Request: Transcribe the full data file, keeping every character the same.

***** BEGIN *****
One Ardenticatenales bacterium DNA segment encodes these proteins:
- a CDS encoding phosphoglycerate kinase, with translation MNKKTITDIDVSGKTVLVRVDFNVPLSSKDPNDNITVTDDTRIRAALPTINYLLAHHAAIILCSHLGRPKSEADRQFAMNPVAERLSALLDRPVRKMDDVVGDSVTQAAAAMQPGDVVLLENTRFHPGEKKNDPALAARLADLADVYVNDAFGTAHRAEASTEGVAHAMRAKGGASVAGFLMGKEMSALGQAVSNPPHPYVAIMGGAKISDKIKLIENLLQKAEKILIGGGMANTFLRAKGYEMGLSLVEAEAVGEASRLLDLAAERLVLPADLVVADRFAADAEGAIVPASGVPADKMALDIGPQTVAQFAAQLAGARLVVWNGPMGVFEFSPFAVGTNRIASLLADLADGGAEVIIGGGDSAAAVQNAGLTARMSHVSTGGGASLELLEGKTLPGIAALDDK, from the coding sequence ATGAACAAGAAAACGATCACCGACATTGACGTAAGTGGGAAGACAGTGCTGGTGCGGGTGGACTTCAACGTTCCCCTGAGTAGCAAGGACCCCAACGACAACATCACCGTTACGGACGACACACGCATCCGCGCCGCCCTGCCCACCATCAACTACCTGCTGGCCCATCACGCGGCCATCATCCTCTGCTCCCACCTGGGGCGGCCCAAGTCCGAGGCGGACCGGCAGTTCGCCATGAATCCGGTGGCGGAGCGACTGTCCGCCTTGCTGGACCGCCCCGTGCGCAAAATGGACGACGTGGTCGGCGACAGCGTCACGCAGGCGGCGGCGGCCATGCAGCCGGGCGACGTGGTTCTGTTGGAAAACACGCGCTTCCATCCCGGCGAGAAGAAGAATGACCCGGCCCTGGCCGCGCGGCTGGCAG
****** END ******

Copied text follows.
One Ardenticatenales bacterium DNA segment encodes these proteins:
- a CDS encoding phosphoglycerate kinase, with translation MNKKTITDIDVSGKTVLVRVDFNVPLSSKDPNDNITVTDDTRIRAALPTINYLLAHHAAIILCSHLGRPKSEADRQFAMNPVAERLSALLDRPVRKMDDVVGDSVTQAAAAMQPGDVVLLENTRFHPGEKKNDPALAARLADLADVYVNDAFGTAHRAEASTEGVAHAMRAKGGASVAGFLMGKEMSALGQAVSNPPHPYVAIMGGAKISDKIKLIENLLQKAEKILIGGGMANTFLRAKGYEMGLSLVEAEAVGEASRLLDLAAERLVLPADLVVADRFAADAEGAIVPASGVPADKMALDIGPQTVAQFAAQLAGARLVVWNGPMGVFEFSPFAVGTNRIASLLADLADGGAEVIIGGGDSAAAVQNAGLTARMSHVSTGGGASLELLEGKTLPGIAALDDK, from the coding sequence ATGAACAAGAAAACGATCACCGACATTGACGTAAGTGGGAAGACAGTGCTGGTGCGGGTGGACTTCAACGTTCCCCTGAGTAGCAAGGACCCCAACGACAACATCACCGTTACGGACGACACACGCATCCGCGCCGCCCTGCCCACCATCAACTACCTGCTGGCCCATCACGCGGCCATCATCCTCTGCTCCCACCTGGGGCGGCCCAAGTCCGAGGCGGACCGGCAGTTCGCCATGAATCCGGTGGCGGAGCGACTGTCCGCCTTGCTGGACCGCCCCGTGCGCAAAATGGACGACGTGGTCGGCGACAGCGTCACGCAGGCGGCGGCGGCCATGCAGCCGGGCGACGTGGTTCTGTTGGAAAACACGCGCTTCCATCCCGGCGAGAAGAAGAATGACCCGGCCCTGGCCGCGCGGCTGGCAG